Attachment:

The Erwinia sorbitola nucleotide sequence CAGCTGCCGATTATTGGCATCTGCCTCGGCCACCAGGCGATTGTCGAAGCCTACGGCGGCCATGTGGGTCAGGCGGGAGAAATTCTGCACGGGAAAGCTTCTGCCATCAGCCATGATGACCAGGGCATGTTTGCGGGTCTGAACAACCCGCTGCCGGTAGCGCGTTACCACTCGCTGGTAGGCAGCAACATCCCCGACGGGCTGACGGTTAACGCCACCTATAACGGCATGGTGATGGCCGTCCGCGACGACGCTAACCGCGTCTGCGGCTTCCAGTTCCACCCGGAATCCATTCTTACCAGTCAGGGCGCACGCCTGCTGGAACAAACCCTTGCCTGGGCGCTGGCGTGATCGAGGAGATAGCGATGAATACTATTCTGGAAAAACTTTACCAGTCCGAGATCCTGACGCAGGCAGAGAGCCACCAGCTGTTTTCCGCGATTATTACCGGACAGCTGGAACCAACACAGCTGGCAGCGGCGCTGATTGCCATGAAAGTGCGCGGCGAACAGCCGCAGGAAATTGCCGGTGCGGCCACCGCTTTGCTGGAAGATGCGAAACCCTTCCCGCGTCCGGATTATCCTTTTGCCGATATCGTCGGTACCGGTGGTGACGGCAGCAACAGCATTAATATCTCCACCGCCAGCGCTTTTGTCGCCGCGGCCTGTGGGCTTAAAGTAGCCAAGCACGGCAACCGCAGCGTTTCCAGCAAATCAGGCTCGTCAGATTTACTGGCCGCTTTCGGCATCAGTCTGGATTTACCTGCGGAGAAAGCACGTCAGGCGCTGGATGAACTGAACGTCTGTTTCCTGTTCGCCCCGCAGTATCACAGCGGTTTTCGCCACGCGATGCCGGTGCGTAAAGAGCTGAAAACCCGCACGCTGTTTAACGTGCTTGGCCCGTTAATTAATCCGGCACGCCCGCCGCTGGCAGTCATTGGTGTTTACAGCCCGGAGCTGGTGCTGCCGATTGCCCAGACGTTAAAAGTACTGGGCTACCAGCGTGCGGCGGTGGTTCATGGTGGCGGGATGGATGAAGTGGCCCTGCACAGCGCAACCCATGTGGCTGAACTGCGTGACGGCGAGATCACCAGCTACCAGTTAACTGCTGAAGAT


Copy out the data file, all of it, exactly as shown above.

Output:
The Erwinia sorbitola nucleotide sequence CAGCTGCCGATTATTGGCATCTGCCTCGGCCACCAGGCGATTGTCGAAGCCTACGGCGGCCATGTGGGTCAGGCGGGAGAAATTCTGCACGGGAAAGCTTCTGCCATCAGCCATGATGACCAGGGCATGTTTGCGGGTCTGAACAACCCGCTGCCGGTAGCGCGTTACCACTCGCTGGTAGGCAGCAACATCCCCGACGGGCTGACGGTTAACGCCACCTATAACGGCATGGTGATGGCCGTCCGCGACGACGCTAACCGCGTCTGCGGCTTCCAGTTCCACCCGGAATCCATTCTTACCAGTCAGGGCGCACGCCTGCTGGAACAAACCCTTGCCTGGGCGCTGGCGTGATCGAGGAGATAGCGATGAATACTATTCTGGAAAAACTTTACCAGTCCGAGATCCTGACGCAGGCAGAGAGCCACCAGCTGTTTTCCGCGATTATTACCGGACAGCTGGAACCAACACAGCTGGCAGCGGCGCTGATTGCCATGAAAGTGCGCGGCGAACAGCCGCAGGAAATTGCCGGTGCGGCCACCGCTTTGCTGGAAGATGCGAAACCCTTCCCGCGTCCGGATTATCCTTTTGCCGATATCGTCGGTACCGGTGGTGACGGCAGCAACAGCATTAATATCTCCACCGCCAGCGCTTTTGTCGCCGCGGCCTGTGGGCTTAAAGTAGCCAAGCACGGCAACCGCAGCGTTTCCAGCAAATCAGGCTCGTCAGATTTACTGGCCGCTTTCGGCATCAGTCTGGATTTACCTGCGGAGAAAGCACGTCAGGCGCTGGATGAACTGAACGTCTGTTTCCTGTTCGCCCCGCAGTATCACAGCGGTTTTCGCCACGCGATGCCGGTGCGTAAAGAGCTGAAAACCCGCACGCTGTTTAACGTGCTTGGCCCGTTAATTAATCCGGCACGCCCGCCGCTGGCAGTCATTGGTGTTTACAGCCCGGAGCTGGTGCTGCCGATTGCCCAGACGTTAAAAGTACTGGGCTACCAGCGTGCGGCGGTGGTTCATGGTGGCGGGATGGATGAAGTGGCCCTGCACAGCGCAACCCATGTGGCTGAACTGCGTGACGGCGAGATCACCAGCTACCAGTTAACTGCTGAAGAT